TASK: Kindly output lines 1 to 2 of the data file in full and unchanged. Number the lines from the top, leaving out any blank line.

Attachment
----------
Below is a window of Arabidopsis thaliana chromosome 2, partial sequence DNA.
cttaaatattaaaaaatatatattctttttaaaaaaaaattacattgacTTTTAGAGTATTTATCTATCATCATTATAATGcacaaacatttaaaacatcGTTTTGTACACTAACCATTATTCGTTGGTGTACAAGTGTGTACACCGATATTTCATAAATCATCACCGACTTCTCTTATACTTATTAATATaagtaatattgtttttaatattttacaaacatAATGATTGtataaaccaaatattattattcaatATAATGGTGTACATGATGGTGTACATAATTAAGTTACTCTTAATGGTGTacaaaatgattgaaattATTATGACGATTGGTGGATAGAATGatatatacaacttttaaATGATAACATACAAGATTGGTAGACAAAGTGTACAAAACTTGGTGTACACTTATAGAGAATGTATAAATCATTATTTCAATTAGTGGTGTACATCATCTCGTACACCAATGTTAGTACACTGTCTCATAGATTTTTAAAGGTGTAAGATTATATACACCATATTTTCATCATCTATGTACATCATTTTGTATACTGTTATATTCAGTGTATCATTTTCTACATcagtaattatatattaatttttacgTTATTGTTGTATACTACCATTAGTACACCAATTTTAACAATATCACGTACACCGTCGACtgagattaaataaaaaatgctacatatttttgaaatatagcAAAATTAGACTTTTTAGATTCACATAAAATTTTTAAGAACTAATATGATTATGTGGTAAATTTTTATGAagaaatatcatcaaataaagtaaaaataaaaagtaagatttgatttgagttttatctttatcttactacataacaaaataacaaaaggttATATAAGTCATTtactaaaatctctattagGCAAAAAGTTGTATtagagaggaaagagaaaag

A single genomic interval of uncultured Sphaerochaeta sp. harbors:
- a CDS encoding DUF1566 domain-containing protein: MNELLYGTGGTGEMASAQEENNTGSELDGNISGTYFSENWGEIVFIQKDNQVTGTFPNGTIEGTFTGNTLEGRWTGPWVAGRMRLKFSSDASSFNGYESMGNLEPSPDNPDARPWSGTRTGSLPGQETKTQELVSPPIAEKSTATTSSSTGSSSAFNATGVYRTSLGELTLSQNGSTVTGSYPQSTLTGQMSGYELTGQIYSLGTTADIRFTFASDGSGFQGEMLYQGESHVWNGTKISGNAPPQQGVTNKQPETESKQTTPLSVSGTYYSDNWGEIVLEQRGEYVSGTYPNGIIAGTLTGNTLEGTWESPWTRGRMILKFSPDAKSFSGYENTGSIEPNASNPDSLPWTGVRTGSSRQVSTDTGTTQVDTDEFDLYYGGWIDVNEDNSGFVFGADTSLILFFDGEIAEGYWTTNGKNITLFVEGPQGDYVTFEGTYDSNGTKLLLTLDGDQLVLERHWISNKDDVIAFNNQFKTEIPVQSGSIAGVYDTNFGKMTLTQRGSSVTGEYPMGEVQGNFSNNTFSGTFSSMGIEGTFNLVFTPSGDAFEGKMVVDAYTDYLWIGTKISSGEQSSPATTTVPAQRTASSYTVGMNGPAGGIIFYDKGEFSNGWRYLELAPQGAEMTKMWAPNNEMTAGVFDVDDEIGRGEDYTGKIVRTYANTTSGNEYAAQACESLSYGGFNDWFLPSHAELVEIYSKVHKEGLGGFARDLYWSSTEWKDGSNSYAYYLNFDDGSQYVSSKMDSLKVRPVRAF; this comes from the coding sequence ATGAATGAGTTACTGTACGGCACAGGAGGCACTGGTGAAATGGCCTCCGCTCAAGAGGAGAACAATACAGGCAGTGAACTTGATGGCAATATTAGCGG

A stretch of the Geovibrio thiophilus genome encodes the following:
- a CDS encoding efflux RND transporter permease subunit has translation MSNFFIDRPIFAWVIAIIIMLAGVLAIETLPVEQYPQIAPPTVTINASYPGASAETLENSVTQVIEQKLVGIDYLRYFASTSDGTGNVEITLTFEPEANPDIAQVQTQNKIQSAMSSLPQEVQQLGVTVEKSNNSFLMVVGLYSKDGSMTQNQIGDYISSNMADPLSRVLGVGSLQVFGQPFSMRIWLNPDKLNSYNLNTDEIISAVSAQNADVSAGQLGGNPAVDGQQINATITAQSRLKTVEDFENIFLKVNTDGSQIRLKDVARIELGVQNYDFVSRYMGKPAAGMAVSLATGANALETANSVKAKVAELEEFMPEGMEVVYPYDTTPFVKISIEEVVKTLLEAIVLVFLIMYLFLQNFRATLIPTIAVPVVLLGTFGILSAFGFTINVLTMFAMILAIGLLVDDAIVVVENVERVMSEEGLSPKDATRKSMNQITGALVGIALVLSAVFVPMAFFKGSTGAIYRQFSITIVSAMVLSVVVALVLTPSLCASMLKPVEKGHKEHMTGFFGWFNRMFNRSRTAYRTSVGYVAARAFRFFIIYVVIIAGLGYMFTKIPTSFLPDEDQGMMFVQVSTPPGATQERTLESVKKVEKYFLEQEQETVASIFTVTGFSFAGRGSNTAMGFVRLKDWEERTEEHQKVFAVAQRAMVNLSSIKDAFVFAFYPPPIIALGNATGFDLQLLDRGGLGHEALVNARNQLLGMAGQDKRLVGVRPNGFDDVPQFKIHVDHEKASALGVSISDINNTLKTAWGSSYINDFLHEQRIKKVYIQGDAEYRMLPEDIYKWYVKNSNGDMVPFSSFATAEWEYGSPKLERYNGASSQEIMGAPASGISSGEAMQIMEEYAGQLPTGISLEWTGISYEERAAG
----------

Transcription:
Below is a window of Arabidopsis thaliana chromosome 2, partial sequence DNA.
cttaaatattaaaaaatatatattctttttaaaaaaaaattacattgacTTTTAGAGTATTTATCTATCATCATTATAATGcacaaacatttaaaacatcGTTTTGTACACTAACCATTATTCGTTGGTGTACAAGTGTGTACACCGATATTTCATAAATCATCACCGACTTCTCTTATACTTATTAATATaagtaatattgtttttaatattttacaaacatAATGATTGtataaaccaaatattattattcaatATAATGGTGTACATGATGGTGTACATAATTAAGTTACTCTTAATGGTGTacaaaatgattgaaattATTATGACGATTGGTGGATAGAATGatatatacaacttttaaATGATAACATACAAGATTGGTAGACAAAGTGTACAAAACTTGGTGTACACTTATAGAGAATGTATAAATCATTATTTCAATTAGTGGTGTACATCATCTCGTACACCAATGTTAGTACACTGTCTCATAGATTTTTAAAGGTGTAAGATTATATACACCATATTTTCATCATCTATGTACATCATTTTGTATACTGTTATATTCAGTGTATCATTTTCTACATcagtaattatatattaatttttacgTTATTGTTGTATACTACCATTAGTACACCAATTTTAACAATATCACGTACACCGTCGACtgagattaaataaaaaatgctacatatttttgaaatatagcAAAATTAGACTTTTTAGATTCACATAAAATTTTTAAGAACTAATATGATTATGTGGTAAATTTTTATGAagaaatatcatcaaataaagtaaaaataaaaagtaagatttgatttgagttttatctttatcttactacataacaaaataacaaaaggttATATAAGTCATTtactaaaatctctattagGCAAAAAGTTGTATtagagaggaaagagaaaag